WASHINGTON - The U.S. Constitution has been the keystone of freedom and democracy for the United States and the rest of the world for more than 200 years.
Now, installation is nearly finished on the 74-foot-high marble tablet of the Constitution's First Amendment on the front façade of the Newseum, facing Pennsylvania Avenue. Installation began in November. When completed, the tablet will be the Newseum's defining architectural feature and a First Amendment landmark.
Like pieces of a giant puzzle, the tablet consists of 264 sections with 12-inch letters and characters that spell out all 45 words of the First Amendment. It was carved in October by workers at Rugo Stone in Lorton, Va., from 50 tons of royal pink marble quarried in Tennessee. The final section is expected to be in place by February.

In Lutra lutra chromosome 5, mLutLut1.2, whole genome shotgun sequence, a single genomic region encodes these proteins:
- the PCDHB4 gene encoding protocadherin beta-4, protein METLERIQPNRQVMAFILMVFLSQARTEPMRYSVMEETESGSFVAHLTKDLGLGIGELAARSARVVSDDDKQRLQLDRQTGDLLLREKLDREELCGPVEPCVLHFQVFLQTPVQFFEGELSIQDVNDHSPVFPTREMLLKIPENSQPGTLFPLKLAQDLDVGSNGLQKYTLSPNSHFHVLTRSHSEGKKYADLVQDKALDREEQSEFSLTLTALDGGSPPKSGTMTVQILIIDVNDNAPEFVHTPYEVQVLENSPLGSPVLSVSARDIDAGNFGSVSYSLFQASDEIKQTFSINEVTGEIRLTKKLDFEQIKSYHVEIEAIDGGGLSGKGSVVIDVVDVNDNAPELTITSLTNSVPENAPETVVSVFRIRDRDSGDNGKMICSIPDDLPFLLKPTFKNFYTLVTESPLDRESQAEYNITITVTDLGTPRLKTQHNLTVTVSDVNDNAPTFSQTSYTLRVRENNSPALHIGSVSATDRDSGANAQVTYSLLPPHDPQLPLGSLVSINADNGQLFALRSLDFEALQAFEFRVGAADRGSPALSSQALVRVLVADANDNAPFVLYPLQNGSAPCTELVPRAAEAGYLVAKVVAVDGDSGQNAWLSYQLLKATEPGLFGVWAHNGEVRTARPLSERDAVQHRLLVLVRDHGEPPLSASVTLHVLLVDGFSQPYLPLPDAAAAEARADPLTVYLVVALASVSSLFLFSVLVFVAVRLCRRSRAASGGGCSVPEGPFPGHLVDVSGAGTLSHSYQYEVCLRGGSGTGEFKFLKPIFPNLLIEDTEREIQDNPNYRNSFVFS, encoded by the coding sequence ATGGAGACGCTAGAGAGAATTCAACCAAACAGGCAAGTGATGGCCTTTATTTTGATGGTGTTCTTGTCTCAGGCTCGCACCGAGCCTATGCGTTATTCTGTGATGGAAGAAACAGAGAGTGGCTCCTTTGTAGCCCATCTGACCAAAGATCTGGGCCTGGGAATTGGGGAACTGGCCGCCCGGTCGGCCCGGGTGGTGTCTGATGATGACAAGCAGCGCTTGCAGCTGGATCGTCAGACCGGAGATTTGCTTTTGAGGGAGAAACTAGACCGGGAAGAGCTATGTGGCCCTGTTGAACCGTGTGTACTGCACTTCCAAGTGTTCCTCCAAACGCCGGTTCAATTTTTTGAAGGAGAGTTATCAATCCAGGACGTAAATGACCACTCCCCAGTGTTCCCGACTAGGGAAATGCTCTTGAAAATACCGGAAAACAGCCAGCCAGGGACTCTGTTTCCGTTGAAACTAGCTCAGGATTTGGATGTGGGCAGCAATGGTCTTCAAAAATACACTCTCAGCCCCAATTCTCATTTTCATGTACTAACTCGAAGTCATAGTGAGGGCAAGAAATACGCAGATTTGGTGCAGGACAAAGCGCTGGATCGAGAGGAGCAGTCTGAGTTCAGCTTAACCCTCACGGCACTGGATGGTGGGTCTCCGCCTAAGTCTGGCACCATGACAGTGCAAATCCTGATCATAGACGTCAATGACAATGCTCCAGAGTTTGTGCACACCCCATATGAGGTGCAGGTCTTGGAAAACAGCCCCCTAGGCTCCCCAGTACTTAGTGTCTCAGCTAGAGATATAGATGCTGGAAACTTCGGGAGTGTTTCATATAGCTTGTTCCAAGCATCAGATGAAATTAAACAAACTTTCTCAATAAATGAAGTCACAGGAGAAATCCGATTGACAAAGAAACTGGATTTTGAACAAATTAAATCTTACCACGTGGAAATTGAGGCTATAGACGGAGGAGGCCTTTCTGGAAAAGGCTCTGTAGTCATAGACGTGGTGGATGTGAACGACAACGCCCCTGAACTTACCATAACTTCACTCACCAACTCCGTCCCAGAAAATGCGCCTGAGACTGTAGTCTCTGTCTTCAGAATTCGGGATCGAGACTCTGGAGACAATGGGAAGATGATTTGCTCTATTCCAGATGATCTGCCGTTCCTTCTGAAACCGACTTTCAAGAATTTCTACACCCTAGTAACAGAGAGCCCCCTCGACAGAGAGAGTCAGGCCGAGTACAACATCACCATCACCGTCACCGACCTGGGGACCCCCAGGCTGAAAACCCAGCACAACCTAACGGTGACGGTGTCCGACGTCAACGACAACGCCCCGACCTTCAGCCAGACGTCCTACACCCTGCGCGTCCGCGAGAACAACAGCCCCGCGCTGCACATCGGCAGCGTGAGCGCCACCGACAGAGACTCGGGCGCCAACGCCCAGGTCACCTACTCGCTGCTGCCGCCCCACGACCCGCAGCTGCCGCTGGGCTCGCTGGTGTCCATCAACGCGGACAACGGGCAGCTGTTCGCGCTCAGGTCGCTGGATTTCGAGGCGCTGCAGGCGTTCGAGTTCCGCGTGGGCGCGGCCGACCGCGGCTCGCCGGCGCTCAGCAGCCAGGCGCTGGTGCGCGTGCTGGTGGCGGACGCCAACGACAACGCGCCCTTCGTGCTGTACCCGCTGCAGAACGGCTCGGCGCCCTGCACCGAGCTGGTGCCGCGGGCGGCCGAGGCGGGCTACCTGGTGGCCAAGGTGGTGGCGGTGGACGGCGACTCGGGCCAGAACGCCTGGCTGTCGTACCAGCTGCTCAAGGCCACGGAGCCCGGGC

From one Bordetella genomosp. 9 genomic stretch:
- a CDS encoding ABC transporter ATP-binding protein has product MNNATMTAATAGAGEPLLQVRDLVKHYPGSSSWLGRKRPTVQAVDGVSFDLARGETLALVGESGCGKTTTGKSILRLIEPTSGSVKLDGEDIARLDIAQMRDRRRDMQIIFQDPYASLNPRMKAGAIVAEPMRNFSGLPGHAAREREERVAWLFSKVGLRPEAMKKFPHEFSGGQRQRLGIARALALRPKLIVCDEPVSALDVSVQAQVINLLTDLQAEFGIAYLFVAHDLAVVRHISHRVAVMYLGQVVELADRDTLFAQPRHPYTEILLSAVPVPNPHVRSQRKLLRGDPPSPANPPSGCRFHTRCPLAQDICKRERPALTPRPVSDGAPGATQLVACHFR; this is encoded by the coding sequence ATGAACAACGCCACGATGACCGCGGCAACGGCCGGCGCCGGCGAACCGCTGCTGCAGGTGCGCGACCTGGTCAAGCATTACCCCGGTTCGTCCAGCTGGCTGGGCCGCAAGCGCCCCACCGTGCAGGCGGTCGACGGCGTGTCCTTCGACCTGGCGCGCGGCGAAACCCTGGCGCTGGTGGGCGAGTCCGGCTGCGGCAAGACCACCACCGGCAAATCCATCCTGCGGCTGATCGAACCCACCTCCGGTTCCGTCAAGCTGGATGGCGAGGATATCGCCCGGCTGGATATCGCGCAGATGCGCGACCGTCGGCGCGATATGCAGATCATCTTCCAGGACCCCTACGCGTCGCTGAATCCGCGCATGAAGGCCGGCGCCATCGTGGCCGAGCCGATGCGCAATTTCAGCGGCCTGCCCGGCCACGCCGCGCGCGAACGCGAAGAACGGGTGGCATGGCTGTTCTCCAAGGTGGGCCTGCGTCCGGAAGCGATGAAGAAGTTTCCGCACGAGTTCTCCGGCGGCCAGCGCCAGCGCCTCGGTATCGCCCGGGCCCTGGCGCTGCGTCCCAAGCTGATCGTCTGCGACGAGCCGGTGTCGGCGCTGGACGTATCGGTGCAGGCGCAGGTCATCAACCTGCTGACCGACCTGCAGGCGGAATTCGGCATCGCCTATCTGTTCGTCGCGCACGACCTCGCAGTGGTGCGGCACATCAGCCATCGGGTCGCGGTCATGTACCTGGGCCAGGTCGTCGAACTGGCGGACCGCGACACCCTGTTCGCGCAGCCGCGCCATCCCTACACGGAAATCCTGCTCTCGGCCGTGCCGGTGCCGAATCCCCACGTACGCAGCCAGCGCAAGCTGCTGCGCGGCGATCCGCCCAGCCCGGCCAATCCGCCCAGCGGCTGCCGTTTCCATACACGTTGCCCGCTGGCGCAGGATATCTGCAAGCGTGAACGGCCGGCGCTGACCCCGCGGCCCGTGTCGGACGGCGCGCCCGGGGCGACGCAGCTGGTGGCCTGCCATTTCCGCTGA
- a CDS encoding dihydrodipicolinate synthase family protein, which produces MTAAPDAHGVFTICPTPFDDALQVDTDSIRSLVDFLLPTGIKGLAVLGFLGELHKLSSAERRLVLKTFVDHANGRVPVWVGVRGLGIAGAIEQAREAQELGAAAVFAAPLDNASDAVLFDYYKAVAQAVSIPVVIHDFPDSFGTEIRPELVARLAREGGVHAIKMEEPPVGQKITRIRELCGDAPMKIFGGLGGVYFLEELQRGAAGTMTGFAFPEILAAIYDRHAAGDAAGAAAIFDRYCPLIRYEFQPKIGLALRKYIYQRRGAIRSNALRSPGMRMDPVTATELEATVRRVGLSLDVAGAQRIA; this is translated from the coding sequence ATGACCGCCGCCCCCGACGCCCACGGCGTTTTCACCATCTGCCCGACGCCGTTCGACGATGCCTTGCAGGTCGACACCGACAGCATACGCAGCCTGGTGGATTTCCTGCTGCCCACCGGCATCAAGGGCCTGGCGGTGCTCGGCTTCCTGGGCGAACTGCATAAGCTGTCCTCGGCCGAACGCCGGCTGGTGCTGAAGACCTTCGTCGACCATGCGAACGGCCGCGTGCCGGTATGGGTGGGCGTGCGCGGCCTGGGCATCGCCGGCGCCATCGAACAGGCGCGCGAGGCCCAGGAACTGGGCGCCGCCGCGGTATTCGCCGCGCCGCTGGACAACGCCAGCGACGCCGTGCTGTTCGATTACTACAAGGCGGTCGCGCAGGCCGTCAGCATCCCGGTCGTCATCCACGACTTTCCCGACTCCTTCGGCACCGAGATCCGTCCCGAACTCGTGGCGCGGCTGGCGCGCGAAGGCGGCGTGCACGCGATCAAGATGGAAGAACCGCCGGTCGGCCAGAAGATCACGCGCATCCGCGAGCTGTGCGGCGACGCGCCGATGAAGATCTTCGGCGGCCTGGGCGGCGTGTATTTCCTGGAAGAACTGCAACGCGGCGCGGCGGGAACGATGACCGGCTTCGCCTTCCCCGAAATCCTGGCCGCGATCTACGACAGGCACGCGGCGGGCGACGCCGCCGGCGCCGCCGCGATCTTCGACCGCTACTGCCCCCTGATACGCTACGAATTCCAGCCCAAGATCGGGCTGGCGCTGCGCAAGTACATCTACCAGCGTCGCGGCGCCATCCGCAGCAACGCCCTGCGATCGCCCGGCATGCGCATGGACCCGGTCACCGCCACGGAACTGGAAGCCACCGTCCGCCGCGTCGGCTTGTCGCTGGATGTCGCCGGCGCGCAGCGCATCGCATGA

Inside, work continues on exhibit fabrication and interior construction of the First Amendment Gallery. The 1,700-square-foot gallery focuses on the five freedoms - religion, speech, press, assembly and petition - that make up the First Amendment and are etched on the tablet outside the building.
When the Newseum opens at Pennsylvania Avenue and Sixth Street, N.W., 70,000 square feet of exhibit space will feature 14 main exhibition galleries. In addition to the First Amendment, the galleries will explore news history, electronic news, photojournalism, world news and how the media have covered major historical events.
To learn more, take a virtual tour of the building.